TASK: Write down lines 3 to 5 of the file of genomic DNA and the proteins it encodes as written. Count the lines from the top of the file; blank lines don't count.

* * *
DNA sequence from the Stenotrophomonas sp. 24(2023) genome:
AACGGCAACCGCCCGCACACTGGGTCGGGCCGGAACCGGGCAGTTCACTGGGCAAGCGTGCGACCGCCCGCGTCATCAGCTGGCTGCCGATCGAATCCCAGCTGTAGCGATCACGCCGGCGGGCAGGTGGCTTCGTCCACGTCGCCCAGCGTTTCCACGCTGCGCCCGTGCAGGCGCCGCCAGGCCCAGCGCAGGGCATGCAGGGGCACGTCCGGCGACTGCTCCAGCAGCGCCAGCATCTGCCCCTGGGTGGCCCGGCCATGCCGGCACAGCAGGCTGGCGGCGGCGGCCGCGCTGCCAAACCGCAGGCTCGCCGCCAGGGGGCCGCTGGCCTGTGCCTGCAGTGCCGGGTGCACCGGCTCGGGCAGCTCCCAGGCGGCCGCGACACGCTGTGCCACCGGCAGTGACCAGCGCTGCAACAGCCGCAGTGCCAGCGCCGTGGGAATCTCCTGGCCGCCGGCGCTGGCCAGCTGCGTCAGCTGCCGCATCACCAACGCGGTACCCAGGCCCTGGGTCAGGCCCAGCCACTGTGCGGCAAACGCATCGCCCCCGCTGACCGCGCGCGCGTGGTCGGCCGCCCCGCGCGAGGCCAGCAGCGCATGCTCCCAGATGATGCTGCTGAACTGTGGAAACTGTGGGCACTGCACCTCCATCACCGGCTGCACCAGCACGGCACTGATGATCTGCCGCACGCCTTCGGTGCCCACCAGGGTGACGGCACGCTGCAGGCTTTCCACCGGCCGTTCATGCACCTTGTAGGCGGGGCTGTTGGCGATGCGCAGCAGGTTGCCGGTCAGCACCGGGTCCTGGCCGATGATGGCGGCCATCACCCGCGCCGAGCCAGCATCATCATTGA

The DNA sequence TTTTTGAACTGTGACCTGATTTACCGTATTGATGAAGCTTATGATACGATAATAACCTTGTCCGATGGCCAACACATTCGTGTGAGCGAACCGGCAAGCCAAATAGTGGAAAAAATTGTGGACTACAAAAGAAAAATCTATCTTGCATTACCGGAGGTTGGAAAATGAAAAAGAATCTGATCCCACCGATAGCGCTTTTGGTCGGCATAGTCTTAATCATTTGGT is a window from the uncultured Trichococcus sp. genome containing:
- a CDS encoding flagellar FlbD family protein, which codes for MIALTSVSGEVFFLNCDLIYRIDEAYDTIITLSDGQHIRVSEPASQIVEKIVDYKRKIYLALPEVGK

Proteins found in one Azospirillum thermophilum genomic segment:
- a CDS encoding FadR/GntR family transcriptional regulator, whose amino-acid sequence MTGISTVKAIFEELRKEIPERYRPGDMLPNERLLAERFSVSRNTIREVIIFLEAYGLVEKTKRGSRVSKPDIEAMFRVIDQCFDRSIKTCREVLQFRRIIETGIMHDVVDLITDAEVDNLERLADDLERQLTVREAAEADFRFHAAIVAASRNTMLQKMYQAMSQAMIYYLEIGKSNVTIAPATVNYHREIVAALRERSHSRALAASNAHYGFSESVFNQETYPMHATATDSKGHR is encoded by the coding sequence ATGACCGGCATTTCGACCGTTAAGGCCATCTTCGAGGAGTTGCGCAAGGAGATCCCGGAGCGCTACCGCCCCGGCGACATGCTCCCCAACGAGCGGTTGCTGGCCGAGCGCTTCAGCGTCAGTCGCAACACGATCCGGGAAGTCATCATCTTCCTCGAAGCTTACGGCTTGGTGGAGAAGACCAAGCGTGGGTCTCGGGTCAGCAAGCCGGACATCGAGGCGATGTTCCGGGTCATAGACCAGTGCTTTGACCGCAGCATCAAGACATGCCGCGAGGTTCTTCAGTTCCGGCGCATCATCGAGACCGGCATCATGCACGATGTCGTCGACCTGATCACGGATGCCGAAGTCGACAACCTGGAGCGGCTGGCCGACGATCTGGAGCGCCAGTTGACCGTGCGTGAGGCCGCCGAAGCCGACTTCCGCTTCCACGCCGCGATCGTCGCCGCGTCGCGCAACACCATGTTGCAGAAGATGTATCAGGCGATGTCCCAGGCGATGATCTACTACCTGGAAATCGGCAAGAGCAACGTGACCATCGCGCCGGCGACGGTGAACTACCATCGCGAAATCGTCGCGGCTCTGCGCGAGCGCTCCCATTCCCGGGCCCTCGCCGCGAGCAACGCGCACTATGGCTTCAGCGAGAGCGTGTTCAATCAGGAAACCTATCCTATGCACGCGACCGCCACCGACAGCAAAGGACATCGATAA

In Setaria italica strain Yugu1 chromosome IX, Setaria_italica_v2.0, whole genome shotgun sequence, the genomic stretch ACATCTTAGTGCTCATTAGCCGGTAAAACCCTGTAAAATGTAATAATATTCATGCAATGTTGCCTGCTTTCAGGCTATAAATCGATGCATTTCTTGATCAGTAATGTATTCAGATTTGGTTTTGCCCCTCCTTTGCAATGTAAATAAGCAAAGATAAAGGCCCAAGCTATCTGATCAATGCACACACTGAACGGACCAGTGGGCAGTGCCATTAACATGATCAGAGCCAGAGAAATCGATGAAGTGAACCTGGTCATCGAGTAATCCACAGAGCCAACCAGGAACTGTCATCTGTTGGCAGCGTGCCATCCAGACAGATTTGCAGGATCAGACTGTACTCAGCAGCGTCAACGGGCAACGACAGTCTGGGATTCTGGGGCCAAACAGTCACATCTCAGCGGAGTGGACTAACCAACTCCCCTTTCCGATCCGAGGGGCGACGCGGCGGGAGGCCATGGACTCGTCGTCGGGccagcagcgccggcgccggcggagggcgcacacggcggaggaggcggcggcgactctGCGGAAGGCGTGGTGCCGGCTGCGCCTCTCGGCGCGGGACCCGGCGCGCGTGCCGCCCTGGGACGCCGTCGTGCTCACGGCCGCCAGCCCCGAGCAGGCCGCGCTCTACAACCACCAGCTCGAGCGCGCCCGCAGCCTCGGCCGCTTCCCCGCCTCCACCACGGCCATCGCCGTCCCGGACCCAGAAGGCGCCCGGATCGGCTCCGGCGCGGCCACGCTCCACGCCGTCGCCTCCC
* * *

The DNA sequence TTTTTGAACTGTGACCTGATTTACCGTATTGATGAAGCTTATGATACGATAATAACCTTGTCCGATGGCCAACACATTCGTGTGAGCGAACCGGCAAGCCAAATAGTGGAAAAAATTGTGGACTACAAAAGAAAAATCTATCTTGCATTACCGGAGGTTGGAAAATGAAAAAGAATCTGATCCCACCGATAGCGCTTTTGGTCGGCATAGTCTTAATCATTTGGT is a window from the uncultured Trichococcus sp. genome containing:
- a CDS encoding flagellar FlbD family protein, which codes for MIALTSVSGEVFFLNCDLIYRIDEAYDTIITLSDGQHIRVSEPASQIVEKIVDYKRKIYLALPEVGK

Proteins found in one Azospirillum thermophilum genomic segment: